Kazakh road race champion Alexey Lutsenko says that he hopes to restart his 2020 season at Strade Bianche on August 1, followed by Milan-San Remo and the Tour de France at the end of the month. The Astana rider, who's based in the south of France, can now train outside again with some coronavirus-lockdown measures having been eased, and says he's pleased to have been able to put his home trainer away for now.
Lutsenko had started his 2020 season well, taking third place overall at the Tour de la Provence in mid-February, where top-five finishes on three of the four stages netted him the points jersey, followed by third overall at the UAE Tour later that month, where he also took top-three finishes on two of the stages.
The 27-year-old admitted that it was a little disappointing that the season was then put on hold after he'd enjoyed some good form, but hopes that the postponement of the Olympic Games – one of his big goals this season – may work in his favour.
"It was a bit of a shame, but there was no alternative to this decision, was there?" Lutsenko said in an Instagram Live interview that was published on his team's website on Tuesday. "What if one more year [until the Olympics] turns out to be a bit of a blessing in disguise for me? The more experience I gain, the more quality I can put into my preparation.
"There is a special place for the Games, both in my head and in my heart, but right now I need to focus on a season that's going to be packed into just a few months, and which is looming on the horizon," he said, with the focus now being on the first couple of months of the rescheduled second half of the year.
"My first race after the restart should be Strade Bianche [August 1], then Milan-San Remo [either August 8 or 22], and then full gas into the Tour de France," said Lutsenko, with the Tour scheduled for August 29-September 20. "I think it will be a very exciting season, and we can expect a lot of spectacular racing, as we, as riders, will be pressed for time to show our true worth.
"I hope it might attract even bigger audiences to cycling, too, due to such big events as the Olympics and the [football] European Championships being postponed until next year," he said.
'My home trainer is recovering in the box'
Lutsenko appears to have weathered cycling's shutdown and the COVID-19 lockdown as well as anyone, but is pleased to now be able to train outside once more.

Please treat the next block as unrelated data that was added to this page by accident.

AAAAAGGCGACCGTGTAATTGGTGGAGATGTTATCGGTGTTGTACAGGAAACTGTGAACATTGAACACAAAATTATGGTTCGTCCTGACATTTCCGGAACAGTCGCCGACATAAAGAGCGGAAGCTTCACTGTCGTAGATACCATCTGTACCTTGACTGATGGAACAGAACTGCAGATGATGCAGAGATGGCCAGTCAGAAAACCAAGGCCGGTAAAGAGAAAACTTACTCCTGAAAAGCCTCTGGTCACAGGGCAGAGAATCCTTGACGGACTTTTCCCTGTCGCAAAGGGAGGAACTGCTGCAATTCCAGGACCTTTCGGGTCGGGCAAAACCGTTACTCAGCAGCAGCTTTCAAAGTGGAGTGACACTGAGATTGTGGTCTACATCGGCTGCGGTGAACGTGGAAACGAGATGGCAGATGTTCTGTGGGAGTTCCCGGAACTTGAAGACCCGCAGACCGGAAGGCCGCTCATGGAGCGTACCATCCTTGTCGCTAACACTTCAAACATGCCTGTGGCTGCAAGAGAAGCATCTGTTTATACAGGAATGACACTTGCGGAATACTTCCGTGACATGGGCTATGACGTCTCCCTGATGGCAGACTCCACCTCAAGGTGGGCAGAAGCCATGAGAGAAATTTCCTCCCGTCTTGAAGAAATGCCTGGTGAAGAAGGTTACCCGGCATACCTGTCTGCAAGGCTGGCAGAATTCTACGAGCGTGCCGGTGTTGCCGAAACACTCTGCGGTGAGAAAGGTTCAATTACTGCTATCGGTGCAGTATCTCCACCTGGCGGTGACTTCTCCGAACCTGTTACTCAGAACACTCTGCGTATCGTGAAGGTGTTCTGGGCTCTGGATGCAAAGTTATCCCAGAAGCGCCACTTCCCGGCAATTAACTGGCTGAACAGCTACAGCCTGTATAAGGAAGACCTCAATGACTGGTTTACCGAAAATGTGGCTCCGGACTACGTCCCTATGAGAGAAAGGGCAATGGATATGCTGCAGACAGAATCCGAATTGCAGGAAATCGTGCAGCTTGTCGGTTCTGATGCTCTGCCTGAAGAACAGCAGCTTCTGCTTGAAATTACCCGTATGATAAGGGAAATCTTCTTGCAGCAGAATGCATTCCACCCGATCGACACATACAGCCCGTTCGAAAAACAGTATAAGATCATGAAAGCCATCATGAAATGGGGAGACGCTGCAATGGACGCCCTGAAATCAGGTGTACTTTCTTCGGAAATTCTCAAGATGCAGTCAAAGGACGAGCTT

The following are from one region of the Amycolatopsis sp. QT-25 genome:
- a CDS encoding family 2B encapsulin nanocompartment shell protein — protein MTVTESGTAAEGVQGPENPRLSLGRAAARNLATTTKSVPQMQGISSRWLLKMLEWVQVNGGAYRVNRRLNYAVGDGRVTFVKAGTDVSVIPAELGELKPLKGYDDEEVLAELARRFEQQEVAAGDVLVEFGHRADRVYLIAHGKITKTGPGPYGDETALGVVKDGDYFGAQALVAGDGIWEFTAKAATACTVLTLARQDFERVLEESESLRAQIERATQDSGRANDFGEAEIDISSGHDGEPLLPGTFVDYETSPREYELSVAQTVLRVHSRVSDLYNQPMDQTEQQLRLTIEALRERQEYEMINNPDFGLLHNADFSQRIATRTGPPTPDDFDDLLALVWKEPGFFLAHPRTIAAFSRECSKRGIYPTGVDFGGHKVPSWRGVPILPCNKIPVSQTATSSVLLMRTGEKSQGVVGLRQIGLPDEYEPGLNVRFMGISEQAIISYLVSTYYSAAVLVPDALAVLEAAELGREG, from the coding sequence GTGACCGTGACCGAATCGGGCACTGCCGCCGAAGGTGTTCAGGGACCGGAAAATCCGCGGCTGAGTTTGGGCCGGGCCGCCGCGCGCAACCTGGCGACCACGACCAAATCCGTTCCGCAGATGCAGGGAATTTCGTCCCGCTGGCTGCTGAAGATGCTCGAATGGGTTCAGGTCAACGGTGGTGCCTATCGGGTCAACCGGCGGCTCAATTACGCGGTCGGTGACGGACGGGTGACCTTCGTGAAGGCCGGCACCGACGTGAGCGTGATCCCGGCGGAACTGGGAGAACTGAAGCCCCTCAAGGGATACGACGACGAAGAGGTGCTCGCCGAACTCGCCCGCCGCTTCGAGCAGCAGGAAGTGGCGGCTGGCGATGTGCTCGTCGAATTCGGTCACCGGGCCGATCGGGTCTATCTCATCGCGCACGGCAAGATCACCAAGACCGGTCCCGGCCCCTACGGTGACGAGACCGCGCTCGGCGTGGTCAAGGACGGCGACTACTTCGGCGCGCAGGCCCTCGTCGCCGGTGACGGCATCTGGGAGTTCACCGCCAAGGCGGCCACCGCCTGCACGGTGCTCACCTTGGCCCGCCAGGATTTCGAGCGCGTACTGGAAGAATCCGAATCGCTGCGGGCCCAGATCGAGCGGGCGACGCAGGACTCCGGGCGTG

"My wife said I looked like I was ready for my first day of school," he said. "It felt pretty strange for the first half an hour, having been glued to a fixed bike for almost two months, and then, all of a sudden, I found myself sharing the road with cars, negotiating all those bumps and turns. My skills were pretty quick to return, though.
"My home trainer is recovering in the box at the moment, but I owe it quite a lot," Lutsenko added. "It made all the difference when everybody was locked down here in the south of France.
"Normally I'm a regular visitor of the local gym, but that was out of the question, of course, so I had to think about finding an alternative. I stuffed my backpack with bottled water and some books, to make it weigh around 15kg, and kind of hiked up and down the stairway," he explained. "It turns out that four times up and down a 19-storey apartment block is a good alternative to weight training."
Asked whether he'd managed to maintain his racing weight while observing the stay-at-home rules, Lutsenko admitted that he'd taken a more realistic approach.
"I'd say that I wasn't obsessed with the idea of counting every gram of bodyweight," he said. "I know that a week of steady riding on the road in the heat is more than enough for me to shed a couple of extra kilos. Trying to stay at race weight during a period like that seemed to me as though it was going to be a real threat to your mental health when you were already stressed enough."
And while being able to train outside once again was welcome, with the revamped racing season on the horizon, there are aspects of being at home that Lutsenko said he would miss.
"It was the first time in a while that I could stay with my family for so long," he said, "and so I'm beginning to realise now how hard it will be to leave them next time for a stage race or a training camp.
"As you can imagine, it wasn’t easy for the children to stay put without the chance of even a short stroll, but we got by somehow," continued Lutsenko. "For me, the only sort of outing I got was a weekly visit to a supermarket – that's it.
"It came naturally to me, though, to act in a responsible way as I'd already felt the reality of COVID-19 as early as in February, when we were quarantined in our hotel at the end of the UAE Tour. But, as far as I know, there are very few – next to zero – cases in the neighbourhood where we live, and that shows the community spirit that people have had here."
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